November 11, 2009

Does Green have edge on Tigers?

When Georgia offensive coaches go about the business of breaking down the matchups to find some kind of edge against Auburn, no doubt they will be looking at safety Demond Washington.

Injuries in the Tigers' secondary have head coach Gene Chizik to make some changes, including moving the 5-9 Washington from corner to safety.

Considering the fact that Georgia's top three receivers - A.J. Green, Tavarres King and Mike Moore - come in at 6-1 or better, the advantage would seem to be on the Bulldogs' side. Or is it?

"You are trying to find certain matchups, so if we are in a three-receiver set and they are playing some of man-coverage scheme, he'll be covering somebody man-to-man," head coach Mark Richt said. "He's (Washington) also their nickel guy where he ends up on the third receiver even as a nickel. Of course, we've seen him in coverage already with the wide receivers. We've had some 5-9 corners that would match up with the tall guys. The reason those guys can play is because they can leap. They have good ball skills; they are competitors. I don't see it being all that unusual or being that big of a deal, really."

What is a big deal is the fact Georgia will Green back he missed last week's game against Tennessee Tech with a bruised lung suffered two weeks ago against Florida.

Tuesday, Green indicated that he probably could have played against the Golden Eagles, but team trainers didn't want to risk further injury and not have the sophomore available for Georgia's final three games.

Although missing last week was difficult, Green said the time off has him in the best shape that he's been all year.

"I'm fresh, I'm ready to go," Green said. "I'm just ready to get out there and play."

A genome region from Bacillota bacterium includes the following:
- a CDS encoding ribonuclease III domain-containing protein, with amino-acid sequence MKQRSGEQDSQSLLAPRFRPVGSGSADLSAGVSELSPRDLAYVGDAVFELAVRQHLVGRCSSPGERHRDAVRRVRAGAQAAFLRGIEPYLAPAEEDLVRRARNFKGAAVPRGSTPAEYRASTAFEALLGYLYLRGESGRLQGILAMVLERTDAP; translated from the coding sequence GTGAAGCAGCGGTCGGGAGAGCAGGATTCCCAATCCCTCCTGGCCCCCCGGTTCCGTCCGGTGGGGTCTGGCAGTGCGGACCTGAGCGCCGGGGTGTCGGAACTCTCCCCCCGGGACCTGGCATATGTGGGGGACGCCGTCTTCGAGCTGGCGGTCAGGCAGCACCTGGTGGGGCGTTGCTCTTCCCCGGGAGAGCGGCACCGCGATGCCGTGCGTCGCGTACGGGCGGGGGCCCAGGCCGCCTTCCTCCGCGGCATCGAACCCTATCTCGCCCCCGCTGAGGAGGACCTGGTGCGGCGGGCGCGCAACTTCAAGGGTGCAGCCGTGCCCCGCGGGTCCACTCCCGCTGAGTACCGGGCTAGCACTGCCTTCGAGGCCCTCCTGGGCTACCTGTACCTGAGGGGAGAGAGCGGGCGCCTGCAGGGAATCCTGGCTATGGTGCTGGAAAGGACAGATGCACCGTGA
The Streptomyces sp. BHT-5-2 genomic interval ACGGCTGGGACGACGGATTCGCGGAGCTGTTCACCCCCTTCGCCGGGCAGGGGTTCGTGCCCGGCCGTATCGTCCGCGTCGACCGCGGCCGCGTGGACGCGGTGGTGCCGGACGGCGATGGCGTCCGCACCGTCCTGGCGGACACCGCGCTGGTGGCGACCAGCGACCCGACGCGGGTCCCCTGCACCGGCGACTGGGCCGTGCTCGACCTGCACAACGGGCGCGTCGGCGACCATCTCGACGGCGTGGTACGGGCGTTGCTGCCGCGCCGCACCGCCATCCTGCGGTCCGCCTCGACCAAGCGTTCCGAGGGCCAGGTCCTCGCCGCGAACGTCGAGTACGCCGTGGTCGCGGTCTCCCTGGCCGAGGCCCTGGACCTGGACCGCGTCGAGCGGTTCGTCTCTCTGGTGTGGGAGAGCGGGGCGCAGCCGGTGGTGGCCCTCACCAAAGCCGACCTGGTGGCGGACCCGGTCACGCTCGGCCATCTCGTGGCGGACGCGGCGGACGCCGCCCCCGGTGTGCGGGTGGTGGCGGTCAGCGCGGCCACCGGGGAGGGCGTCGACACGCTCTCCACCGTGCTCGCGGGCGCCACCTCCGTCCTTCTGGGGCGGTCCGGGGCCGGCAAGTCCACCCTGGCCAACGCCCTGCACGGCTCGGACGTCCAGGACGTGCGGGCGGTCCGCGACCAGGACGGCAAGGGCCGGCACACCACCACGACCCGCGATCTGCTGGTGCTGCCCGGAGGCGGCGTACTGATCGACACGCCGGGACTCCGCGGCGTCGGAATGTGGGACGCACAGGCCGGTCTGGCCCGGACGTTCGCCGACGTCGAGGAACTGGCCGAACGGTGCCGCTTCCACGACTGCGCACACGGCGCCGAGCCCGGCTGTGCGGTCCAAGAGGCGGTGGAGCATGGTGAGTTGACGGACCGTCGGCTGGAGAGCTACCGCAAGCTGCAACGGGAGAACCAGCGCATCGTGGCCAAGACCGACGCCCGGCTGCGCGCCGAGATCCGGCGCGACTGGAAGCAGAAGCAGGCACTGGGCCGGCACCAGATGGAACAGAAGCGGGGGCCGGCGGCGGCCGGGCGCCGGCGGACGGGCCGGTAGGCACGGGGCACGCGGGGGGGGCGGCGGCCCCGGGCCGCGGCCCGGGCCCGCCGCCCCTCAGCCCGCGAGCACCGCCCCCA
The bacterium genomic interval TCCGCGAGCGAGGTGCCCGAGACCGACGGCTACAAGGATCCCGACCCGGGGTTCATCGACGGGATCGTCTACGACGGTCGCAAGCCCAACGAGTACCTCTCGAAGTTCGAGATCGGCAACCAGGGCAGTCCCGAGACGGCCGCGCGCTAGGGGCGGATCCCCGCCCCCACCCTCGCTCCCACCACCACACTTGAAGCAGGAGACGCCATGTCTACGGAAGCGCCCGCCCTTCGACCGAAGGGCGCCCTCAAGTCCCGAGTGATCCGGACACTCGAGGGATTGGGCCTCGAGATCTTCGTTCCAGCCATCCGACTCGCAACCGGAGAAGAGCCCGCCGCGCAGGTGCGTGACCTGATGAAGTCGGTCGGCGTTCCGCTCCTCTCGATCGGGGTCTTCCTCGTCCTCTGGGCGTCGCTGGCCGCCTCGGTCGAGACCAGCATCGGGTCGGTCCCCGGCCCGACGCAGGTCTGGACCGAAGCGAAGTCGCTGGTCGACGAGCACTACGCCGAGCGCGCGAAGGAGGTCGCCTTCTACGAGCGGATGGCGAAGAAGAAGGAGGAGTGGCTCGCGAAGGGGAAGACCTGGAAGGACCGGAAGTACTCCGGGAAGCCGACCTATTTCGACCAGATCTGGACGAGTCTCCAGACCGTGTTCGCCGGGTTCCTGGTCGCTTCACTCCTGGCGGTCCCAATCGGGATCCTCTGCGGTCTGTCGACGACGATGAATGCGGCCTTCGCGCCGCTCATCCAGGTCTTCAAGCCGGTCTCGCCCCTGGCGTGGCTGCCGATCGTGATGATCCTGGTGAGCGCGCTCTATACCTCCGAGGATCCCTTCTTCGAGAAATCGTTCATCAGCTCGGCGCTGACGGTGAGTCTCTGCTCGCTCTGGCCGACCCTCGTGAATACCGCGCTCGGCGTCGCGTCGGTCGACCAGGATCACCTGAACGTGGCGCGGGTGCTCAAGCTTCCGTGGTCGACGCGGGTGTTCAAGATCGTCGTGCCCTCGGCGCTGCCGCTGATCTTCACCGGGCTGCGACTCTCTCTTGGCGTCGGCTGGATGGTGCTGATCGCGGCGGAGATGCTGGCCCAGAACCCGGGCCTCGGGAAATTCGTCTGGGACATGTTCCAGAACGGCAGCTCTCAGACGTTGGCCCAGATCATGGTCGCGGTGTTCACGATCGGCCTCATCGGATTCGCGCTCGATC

Georgia certainly likes its chances much better with Green in the lineup.

Despite sitting out, Green still leads the SEC in receiving yards per game (91.5) and receptions per game (5.5) while his 732 yards rank second in the league. That could be bad news for Auburn.

Last year, Green caught a 17-yarder from Matthew Stafford for the go-ahead touchdown with 8:24 left to play. He finished with five catches for 81 yards.

This year, Green's numbers have come despite constant double-teams and defensive packages designed specifically to slow down the 6-4 receiver, which is why quarterback Joe Cox expects nothing less from the Tigers who rank ninth in the SEC in pass defense (191.1 yards per game).

"A lot of teams play Cover-2 to A.J.'s side and roll the safety to his side," Cox said. "It's been a funny year. You watch people on film, see what they do, what their tendencies are then they come out and do something totally different for A.J., so I'm not sure how that's going to work out. It's all going to depend on what coverage they use to try and stop A.J.; that will determine what we try to do in the passing game."

Offensive coordinator Mike Bobo is impressed by what he sees in the Tigers' secondary.

Besides Washington, Auburn has what Bobo feels is one of the conference's best corners in senior Walter McFadden along with sophomore Neiko Thorpe, who at 6-2 and 176 is one of the taller corners Georgia will face this year.

Freshman Daren Bates (5-11, 195) is the other safety opposite Washington who is 5-9, 185.

"Most stereotypical safeties are a little bigger, but I don't think that dictates what kind of player you're going to be," Bobo said. "There a lot of 5-9, 5-10 guys in the NFL. They're not afraid to make plays and he (Washington) has got the cover skills to play corner."

Bobo added that McFadden and Thorpe bring their own unique set of challenges.

"McFadden's got long arms and good speed and good ball skills when the ball's in the air. He's not afraid to play in your face," Bobo said. "Both corners have long arms. Although A.J. has a slight height advantage they can make it difficult for him to catch the ball."

Green remembers McFadden well.

"I think he's pretty good," Green said. "But as far as everything else, I really don't pay attention. I just go after them."

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